Gordon Conference on Neuroethology Talk given at a conference Vision-based flight in insects and drones 29.06.2015 Firenze, Italy Floreano Dario; Lecoeur Julien;
APAC Innovation Summit Talk given at a conference Invited Keynote: Biologically Inspired Drones 22.06.2015 Hong Kong, Hongkong Floreano Dario;


Self-organised

Title Date Place
Conference on Collective Behavior 07.05.2018 Trieste, Italy

Communication with the public

Communication Title Media Place Year
Talks/events/exhibitions EPFL Drone Days Western Switzerland 2017
Other activities Guide at journée des gymnasiens Western Switzerland 2017

Use-inspired outputs

Associated projects

Number Title Start Funding scheme
188457 Vision-based Aerial Swarms 01.01.2020 Project funding (Div. I-III)
180861 A Submillimeter Minimally Invasive System for Cardiac Arrhythmia Ablations 01.09.2019 Bridge - Discovery
125773 NCCR Robotics: Intelligent Robots for Improving the Quality of Life (phase I) 01.12.2010 National Centres of Competence in Research (NCCRs)

Abstract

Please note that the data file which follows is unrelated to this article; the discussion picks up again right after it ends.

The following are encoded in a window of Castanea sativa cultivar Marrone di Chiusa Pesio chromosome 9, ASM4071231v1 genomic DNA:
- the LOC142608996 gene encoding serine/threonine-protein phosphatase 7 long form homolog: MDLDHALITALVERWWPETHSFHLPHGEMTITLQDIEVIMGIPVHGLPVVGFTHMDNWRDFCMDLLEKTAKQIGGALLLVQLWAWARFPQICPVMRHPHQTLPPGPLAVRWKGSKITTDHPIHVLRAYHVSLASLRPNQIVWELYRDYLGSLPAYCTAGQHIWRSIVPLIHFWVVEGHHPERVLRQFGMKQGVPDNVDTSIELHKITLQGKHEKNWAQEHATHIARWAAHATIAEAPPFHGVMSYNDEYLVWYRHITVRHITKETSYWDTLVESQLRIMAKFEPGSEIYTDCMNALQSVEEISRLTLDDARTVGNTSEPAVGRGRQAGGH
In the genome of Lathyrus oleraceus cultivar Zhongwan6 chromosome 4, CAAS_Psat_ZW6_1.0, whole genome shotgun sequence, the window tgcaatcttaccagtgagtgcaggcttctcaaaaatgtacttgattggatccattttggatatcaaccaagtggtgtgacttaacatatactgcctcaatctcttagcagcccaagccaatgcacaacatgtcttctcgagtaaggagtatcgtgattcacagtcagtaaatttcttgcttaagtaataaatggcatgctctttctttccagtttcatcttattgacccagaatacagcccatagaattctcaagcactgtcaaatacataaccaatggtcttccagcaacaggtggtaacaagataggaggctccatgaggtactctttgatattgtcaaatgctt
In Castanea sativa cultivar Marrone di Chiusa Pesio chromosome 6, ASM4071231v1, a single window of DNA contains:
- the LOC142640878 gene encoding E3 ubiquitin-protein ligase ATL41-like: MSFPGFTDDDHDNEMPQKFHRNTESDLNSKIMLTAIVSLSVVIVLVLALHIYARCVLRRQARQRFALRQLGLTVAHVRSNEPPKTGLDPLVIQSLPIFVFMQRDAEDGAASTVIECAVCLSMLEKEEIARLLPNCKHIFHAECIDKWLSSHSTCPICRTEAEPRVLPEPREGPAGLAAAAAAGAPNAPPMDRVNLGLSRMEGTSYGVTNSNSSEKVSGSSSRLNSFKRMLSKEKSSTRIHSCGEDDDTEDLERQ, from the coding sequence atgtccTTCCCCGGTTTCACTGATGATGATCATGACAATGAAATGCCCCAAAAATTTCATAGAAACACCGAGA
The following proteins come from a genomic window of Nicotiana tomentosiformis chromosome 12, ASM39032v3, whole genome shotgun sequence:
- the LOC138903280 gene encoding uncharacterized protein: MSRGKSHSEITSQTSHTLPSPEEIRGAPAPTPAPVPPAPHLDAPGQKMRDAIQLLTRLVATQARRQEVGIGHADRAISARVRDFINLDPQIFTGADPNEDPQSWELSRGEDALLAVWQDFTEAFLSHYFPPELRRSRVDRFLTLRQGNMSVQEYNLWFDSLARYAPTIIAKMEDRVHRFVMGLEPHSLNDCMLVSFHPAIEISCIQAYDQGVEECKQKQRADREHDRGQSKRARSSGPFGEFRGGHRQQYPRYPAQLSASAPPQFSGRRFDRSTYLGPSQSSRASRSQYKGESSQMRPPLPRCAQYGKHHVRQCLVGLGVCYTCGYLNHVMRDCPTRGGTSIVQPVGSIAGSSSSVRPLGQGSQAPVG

We will develop novel vision-based controllers for mini-drones handle small events in static and dynamic environments. The project is divided in two parts. In the first part, we will address flight control in complex static environments made of a random layout of several objects at different distances from the agent, which capture typical situations while flying through a forest of trees. This part will involve the modeling of vision-based strategies used by flying insects to maneuver safely among obstacles. These strategies will be implemented on autonomous microflyers and characterized in environments where the navigation goal cannot be reached by state-of-the-art algorithms, such as flying through narrow openings against a richly textured environment. In the second part, we will address strategies to deal with small dynamic events, such as other agents (insects or robots) flying in the same environment, in order to avoid, follow, and fly in formation with them. We will take inspiration from the biological evidence that specifically tuned and strategically located receptive fields could be responsible for the detection and tracking of other moving objects in the visual field.We will benefit from an ongoing cooperation with Prof. Emily Baird in the Biology Department of the University of Lund in Sweden, who will carry out experimental work with real insects exposed to the situations described above (see also accompanying statement from Prof. Baird; the work at Lund will not be funded by this grant, but we will put in place frequent exchange of students between EPFL and Lund University). The models will be initially developed and assessed in physics-based simulations of flying vehicles and of compound eye vision. The most promising models will be validated on small drones with insect-like dynamics, which will be an adaptation of customizable and programmable drones developed in our lab. The visual sensors of these drones will consist of the curved artificial compound eyes developed in a previous project. We expect that this project will result in the next generation of drones capable of visually guided flight through forests, in urban streets, and in formation with other flying robots, which so far has been achieved only by sharing GPS coordinates among drones. We also expect that the ongoing collaboration with insect biologists will shed new light on the behavior and potential mechanisms employed by living insects faced with similar situations.